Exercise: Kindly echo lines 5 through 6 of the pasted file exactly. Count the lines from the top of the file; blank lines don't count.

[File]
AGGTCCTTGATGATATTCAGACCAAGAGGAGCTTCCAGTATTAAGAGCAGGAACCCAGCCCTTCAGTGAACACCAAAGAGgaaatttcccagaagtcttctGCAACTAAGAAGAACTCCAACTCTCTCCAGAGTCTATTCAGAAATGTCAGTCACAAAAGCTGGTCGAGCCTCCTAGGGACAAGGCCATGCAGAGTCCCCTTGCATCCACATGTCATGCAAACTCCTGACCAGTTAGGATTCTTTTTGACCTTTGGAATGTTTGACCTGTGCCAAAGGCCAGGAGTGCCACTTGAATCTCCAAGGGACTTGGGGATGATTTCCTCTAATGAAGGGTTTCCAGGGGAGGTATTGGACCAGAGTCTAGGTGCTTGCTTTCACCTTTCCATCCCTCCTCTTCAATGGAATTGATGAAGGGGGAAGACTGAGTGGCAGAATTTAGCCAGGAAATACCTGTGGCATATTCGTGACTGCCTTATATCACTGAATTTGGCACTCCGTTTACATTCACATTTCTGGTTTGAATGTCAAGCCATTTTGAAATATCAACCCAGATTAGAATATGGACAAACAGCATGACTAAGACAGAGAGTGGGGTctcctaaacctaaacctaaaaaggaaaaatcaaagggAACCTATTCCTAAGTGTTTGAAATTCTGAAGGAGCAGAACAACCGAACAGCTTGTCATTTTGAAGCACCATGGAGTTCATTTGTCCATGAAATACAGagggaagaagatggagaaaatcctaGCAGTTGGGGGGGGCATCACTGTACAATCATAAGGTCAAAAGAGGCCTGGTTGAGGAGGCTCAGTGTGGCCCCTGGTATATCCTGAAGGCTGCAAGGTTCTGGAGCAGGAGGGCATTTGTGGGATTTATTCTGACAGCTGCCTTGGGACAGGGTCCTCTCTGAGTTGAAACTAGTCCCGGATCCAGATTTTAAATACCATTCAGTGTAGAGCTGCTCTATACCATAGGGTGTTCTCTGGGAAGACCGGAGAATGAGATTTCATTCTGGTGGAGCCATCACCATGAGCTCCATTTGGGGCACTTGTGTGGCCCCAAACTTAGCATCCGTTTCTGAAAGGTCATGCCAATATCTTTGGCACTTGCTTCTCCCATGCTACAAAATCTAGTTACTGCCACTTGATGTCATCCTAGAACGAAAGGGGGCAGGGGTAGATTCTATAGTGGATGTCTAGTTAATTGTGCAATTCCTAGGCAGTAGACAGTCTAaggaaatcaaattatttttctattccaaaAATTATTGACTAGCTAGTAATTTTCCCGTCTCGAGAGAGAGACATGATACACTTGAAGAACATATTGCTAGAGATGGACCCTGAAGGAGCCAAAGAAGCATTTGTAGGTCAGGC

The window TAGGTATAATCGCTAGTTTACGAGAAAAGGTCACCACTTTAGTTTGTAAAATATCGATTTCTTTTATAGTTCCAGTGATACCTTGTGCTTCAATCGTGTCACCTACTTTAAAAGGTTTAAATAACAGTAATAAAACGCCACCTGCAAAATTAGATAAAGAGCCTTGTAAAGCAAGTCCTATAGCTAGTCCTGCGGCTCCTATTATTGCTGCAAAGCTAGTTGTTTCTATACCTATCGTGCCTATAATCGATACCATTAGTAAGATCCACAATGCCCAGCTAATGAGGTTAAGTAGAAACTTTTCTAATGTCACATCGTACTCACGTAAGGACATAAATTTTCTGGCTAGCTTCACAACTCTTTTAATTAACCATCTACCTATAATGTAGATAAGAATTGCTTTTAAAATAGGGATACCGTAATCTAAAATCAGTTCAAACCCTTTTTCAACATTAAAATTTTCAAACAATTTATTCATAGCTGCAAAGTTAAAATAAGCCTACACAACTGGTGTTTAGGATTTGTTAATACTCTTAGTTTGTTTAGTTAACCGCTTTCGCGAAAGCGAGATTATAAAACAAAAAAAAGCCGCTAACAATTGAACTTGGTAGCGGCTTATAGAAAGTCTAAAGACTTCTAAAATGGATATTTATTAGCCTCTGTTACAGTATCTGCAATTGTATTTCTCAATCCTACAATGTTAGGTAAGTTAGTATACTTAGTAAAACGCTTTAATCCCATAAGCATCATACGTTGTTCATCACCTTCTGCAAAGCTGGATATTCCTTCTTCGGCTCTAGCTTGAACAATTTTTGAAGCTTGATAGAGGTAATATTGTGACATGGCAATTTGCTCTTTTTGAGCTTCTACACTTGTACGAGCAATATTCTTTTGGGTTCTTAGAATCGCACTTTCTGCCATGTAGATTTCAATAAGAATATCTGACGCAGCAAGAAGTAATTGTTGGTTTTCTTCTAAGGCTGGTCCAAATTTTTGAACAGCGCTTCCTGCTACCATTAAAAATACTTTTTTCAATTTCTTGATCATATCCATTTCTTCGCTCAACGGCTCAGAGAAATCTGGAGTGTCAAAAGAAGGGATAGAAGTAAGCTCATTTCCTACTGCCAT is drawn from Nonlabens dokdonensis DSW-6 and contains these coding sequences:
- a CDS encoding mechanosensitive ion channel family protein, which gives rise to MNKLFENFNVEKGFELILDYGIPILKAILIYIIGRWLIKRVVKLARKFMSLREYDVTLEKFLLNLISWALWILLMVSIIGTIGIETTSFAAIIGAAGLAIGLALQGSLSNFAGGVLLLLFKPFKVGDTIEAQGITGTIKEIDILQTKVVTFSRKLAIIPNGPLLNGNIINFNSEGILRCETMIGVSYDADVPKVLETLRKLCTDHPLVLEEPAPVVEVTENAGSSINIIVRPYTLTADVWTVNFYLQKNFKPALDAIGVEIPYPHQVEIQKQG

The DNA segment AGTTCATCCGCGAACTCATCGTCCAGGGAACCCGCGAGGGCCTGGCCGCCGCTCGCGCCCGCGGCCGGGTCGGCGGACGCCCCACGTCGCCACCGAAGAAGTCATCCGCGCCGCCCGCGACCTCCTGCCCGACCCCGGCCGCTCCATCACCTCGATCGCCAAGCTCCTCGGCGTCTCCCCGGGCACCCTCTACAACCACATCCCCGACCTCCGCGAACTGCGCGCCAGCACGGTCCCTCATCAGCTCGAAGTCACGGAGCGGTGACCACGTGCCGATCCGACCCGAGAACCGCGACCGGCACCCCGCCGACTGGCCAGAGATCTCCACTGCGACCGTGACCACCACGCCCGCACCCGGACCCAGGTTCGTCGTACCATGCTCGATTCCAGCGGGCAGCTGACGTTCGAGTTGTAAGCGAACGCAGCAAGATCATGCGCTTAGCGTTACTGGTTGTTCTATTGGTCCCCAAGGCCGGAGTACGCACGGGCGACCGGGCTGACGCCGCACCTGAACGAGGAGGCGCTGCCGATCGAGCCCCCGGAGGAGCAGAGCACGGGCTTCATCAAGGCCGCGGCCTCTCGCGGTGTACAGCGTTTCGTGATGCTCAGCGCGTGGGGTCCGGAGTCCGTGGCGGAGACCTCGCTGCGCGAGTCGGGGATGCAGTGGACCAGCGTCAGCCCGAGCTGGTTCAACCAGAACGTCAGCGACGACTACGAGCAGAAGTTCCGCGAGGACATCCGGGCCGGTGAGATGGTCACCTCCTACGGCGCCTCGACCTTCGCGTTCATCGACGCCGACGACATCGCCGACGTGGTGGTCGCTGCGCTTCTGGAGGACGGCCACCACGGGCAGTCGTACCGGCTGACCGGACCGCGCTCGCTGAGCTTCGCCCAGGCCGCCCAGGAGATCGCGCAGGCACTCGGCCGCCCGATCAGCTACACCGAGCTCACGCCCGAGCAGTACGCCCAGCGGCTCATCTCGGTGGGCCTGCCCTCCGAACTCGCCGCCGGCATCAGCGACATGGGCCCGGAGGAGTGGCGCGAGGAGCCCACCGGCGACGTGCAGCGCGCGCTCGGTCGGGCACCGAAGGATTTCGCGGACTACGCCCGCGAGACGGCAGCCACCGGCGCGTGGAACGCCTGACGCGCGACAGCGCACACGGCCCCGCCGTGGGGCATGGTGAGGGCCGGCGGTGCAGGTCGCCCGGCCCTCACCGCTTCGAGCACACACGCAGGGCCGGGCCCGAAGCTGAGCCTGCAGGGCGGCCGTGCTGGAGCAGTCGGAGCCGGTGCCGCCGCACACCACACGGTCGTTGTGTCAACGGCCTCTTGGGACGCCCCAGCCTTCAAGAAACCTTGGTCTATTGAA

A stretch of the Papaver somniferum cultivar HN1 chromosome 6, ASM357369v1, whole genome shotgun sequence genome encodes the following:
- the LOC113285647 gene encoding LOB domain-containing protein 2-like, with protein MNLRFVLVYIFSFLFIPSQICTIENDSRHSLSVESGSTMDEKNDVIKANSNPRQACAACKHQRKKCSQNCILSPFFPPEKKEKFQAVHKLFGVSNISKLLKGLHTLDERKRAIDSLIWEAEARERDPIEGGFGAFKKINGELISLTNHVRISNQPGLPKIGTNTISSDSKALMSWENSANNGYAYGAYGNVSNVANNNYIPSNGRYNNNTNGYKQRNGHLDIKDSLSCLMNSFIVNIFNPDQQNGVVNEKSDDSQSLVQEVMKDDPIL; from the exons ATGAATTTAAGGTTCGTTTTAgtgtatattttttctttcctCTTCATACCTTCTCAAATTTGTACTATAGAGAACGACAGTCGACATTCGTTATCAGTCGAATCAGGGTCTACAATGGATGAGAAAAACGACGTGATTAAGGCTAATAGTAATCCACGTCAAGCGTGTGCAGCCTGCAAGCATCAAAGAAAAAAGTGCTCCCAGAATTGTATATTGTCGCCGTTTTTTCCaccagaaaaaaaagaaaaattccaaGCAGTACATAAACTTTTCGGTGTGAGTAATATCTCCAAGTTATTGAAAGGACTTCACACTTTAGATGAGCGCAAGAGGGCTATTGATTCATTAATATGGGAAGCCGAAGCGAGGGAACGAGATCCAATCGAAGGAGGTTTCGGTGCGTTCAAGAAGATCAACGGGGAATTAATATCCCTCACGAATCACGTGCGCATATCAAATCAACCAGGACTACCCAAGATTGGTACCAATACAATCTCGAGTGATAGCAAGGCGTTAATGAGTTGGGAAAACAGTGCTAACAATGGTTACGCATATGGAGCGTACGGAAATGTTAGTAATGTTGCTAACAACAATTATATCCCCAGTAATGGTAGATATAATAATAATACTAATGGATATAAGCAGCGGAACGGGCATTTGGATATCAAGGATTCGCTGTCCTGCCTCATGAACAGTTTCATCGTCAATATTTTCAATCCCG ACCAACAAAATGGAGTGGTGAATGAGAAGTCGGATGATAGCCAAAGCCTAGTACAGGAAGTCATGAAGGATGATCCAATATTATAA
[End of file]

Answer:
A stretch of the Papaver somniferum cultivar HN1 chromosome 6, ASM357369v1, whole genome shotgun sequence genome encodes the following:
- the LOC113285647 gene encoding LOB domain-containing protein 2-like, with protein MNLRFVLVYIFSFLFIPSQICTIENDSRHSLSVESGSTMDEKNDVIKANSNPRQACAACKHQRKKCSQNCILSPFFPPEKKEKFQAVHKLFGVSNISKLLKGLHTLDERKRAIDSLIWEAEARERDPIEGGFGAFKKINGELISLTNHVRISNQPGLPKIGTNTISSDSKALMSWENSANNGYAYGAYGNVSNVANNNYIPSNGRYNNNTNGYKQRNGHLDIKDSLSCLMNSFIVNIFNPDQQNGVVNEKSDDSQSLVQEVMKDDPIL; from the exons ATGAATTTAAGGTTCGTTTTAgtgtatattttttctttcctCTTCATACCTTCTCAAATTTGTACTATAGAGAACGACAGTCGACATTCGTTATCAGTCGAATCAGGGTCTACAATGGATGAGAAAAACGACGTGATTAAGGCTAATAGTAATCCACGTCAAGCGTGTGCAGCCTGCAAGCATCAAAGAAAAAAGTGCTCCCAGAATTGTATATTGTCGCCGTTTTTTCCaccagaaaaaaaagaaaaattccaaGCAGTACATAAACTTTTCGGTGTGAGTAATATCTCCAAGTTATTGAAAGGACTTCACACTTTAGATGAGCGCAAGAGGGCTATTGATTCATTAATATGGGAAGCCGAAGCGAGGGAACGAGATCCAATCGAAGGAGGTTTCGGTGCGTTCAAGAAGATCAACGGGGAATTAATATCCCTCACGAATCACGTGCGCATATCAAATCAACCAGGACTACCCAAGATTGGTACCAATACAATCTCGAGTGATAGCAAGGCGTTAATGAGTTGGGAAAACAGTGCTAACAATGGTTACGCATATGGAGCGTACGGAAATGTTAGTAATGTTGCTAACAACAATTATATCCCCAGTAATGGTAGATATAATAATAATACTAATGGATATAAGCAGCGGAACGGGCATTTGGATATCAAGGATTCGCTGTCCTGCCTCATGAACAGTTTCATCGTCAATATTTTCAATCCCG ACCAACAAAATGGAGTGGTGAATGAGAAGTCGGATGATAGCCAAAGCCTAGTACAGGAAGTCATGAAGGATGATCCAATATTATAA